On August 31, 1989, Charles Tesh picked Justin up for an unscheduled visitation. Some time later, the two appeared at the Venice Hospital Emergency Room; Justin's face was puffy from crying and they claimed that Kenneth Dougherty had struck Justin. A medical doctor formed the opinion that the boy had been abused, and Justin remained in his father's custody. Later that evening police and HRS workers arrived at Susan's home to question Susan and Kenneth Dougherty and Erika; they then removed Erika from the home and placed her with Tesh. At a shelter hearing on September 6, 1989, the trial court ruled that the children should remain with their natural father, Charles Tesh, and the court further granted Susan Dougherty supervised visitation. The children remained with their father until March of 1990 when, after a dependency trial, the court ruled that HRS had failed to prove the allegations of the petition by a preponderance of the evidence.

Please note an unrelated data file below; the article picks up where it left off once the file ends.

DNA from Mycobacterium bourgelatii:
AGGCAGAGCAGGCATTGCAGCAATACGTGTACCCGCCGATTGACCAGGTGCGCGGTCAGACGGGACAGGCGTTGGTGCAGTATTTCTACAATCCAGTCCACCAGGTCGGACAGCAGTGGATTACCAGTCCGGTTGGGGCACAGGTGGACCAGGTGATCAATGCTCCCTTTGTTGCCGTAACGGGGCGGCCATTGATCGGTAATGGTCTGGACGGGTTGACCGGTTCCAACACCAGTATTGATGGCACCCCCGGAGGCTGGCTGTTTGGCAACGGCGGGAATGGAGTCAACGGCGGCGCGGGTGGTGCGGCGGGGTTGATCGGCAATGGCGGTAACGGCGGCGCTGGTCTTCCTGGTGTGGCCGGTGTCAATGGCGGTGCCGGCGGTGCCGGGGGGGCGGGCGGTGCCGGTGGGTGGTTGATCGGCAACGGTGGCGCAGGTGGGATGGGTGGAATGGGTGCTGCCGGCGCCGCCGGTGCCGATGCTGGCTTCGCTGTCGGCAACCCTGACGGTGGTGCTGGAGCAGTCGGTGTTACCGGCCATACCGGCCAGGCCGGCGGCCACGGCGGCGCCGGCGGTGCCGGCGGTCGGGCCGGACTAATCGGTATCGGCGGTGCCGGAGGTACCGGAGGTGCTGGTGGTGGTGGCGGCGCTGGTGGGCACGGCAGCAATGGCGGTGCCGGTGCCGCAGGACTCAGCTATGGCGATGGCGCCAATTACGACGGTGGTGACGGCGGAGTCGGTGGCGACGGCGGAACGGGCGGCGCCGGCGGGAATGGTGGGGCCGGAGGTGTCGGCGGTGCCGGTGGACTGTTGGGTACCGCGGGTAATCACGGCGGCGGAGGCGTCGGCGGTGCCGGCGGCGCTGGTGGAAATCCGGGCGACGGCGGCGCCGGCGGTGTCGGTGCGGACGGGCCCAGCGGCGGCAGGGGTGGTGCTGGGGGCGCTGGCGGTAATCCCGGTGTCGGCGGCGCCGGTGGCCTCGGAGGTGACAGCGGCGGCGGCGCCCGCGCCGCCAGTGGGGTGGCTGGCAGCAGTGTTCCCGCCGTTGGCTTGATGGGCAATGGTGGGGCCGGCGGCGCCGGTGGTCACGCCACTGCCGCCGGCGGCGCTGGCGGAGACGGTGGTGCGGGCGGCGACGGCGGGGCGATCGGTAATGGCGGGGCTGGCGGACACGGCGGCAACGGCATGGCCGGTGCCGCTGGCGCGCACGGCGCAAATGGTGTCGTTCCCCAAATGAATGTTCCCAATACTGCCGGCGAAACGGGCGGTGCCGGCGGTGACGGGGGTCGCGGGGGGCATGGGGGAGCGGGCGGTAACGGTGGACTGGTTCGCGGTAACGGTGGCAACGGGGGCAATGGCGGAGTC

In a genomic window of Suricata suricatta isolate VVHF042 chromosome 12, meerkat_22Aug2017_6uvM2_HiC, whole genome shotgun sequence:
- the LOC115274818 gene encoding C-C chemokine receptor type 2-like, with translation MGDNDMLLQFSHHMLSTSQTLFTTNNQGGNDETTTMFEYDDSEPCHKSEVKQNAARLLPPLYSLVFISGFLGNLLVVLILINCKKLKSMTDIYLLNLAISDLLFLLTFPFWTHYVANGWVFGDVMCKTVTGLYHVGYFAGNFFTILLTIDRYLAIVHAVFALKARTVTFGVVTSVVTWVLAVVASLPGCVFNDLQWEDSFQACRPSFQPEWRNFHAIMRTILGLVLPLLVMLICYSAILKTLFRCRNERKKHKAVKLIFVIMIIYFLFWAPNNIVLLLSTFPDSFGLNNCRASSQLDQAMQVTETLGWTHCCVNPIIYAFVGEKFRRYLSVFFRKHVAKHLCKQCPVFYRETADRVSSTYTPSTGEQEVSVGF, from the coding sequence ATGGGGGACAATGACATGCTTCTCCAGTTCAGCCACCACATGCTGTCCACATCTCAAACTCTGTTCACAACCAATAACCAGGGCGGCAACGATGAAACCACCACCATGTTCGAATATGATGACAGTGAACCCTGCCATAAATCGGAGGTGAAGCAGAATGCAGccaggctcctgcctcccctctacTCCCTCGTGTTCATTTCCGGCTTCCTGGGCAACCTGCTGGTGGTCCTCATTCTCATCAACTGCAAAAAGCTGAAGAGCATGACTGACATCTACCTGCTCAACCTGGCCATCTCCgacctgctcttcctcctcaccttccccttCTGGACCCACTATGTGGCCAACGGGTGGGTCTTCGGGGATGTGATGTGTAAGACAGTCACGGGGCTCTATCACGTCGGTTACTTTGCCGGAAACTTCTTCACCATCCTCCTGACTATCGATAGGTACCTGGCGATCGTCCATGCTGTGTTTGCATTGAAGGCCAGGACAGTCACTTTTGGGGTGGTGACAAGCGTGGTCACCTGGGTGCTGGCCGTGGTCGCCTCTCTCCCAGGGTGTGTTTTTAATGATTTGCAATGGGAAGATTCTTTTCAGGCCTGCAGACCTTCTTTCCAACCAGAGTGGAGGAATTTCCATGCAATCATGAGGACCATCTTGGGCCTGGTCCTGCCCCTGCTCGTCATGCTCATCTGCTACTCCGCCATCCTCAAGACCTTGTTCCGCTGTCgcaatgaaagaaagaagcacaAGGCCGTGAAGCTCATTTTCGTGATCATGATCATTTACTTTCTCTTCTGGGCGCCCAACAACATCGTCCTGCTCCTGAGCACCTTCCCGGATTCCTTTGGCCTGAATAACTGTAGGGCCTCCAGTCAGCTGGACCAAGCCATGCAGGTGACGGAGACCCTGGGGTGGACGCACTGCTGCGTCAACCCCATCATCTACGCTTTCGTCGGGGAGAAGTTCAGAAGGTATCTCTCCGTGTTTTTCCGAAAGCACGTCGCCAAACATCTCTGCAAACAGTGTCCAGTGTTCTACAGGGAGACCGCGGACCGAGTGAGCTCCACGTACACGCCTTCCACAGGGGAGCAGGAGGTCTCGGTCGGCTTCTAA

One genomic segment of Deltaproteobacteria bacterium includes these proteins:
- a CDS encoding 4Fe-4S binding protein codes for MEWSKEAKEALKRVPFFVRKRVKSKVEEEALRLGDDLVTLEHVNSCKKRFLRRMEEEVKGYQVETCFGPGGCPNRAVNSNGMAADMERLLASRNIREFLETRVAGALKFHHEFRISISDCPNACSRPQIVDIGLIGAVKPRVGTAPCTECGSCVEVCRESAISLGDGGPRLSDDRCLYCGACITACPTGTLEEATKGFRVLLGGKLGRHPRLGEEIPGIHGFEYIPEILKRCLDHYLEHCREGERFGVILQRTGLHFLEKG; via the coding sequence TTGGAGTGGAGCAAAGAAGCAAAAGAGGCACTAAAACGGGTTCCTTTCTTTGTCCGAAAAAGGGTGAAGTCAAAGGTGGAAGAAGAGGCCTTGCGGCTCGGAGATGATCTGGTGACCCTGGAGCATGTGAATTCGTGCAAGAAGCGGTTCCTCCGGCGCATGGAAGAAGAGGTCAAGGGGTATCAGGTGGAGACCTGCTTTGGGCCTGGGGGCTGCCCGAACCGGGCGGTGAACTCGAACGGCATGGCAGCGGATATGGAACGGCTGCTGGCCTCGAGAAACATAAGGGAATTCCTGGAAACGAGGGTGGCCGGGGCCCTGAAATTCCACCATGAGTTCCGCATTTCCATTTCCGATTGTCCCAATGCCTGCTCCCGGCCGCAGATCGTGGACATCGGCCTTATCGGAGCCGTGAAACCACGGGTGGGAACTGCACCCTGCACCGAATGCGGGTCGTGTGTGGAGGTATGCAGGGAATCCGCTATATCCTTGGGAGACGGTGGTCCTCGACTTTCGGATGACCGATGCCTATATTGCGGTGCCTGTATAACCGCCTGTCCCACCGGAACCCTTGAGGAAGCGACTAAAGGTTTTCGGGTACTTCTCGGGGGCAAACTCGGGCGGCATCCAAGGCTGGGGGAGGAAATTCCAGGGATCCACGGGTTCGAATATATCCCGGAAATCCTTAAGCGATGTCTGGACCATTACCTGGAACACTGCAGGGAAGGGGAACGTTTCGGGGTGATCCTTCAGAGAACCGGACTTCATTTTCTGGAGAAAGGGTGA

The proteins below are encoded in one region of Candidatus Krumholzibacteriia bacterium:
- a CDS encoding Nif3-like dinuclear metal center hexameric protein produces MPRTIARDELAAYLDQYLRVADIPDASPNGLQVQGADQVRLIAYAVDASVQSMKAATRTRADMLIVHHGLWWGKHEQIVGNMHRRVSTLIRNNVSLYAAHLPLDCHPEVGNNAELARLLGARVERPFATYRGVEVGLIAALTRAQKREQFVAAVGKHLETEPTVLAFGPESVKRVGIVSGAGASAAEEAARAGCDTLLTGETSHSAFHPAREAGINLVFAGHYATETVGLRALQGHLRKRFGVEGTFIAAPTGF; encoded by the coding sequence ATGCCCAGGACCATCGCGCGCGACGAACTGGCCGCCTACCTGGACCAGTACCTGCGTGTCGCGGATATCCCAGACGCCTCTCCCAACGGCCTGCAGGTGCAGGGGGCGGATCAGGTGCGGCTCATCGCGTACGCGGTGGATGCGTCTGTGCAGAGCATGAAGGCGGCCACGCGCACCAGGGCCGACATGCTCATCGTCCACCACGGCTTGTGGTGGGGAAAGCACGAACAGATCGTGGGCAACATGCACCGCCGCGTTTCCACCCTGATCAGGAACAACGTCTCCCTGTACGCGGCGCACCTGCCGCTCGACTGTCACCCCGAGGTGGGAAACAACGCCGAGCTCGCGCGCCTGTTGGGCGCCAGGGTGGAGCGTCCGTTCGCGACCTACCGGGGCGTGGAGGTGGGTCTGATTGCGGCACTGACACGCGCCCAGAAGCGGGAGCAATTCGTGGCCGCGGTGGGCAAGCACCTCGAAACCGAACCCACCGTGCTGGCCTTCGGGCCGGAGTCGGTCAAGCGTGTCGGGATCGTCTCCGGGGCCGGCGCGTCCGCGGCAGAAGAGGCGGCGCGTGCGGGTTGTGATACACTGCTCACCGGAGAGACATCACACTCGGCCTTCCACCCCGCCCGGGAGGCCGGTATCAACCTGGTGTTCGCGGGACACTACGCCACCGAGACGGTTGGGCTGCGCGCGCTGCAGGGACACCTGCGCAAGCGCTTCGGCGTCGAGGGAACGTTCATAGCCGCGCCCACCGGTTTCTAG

The gravamen of the Doughertys' complaint was that HRS, through its employee, Michael LaFuze, failed to investigate adequately the allegations of child abuse against Kenneth Dougherty. As a result, the Doughertys claimed that their relationship with their children was damaged and they incurred attorneys' fees of over $70,000 in their defense of the abuse allegations. Specifically, the Doughertys alleged that HRS overlooked the biological father's significant psychiatric history, which included a suicide attempt. He was bitter about the divorce and failed to pay support for his children. Tesh manipulated the children so that they would assist him in his custody battle with Susan Dougherty. Furthermore, HRS allegedly failed to obtain collateral information for its investigation of sexual abuse of Erika by Kenneth Dougherty. In spite of its knowledge that the children were under the care of the Child Protection Team, HRS and its representatives negligently failed to interview or contact the director or his associate, who had information showing that neither abuse nor neglect had occurred and that the charges had been fabricated by Charles Tesh.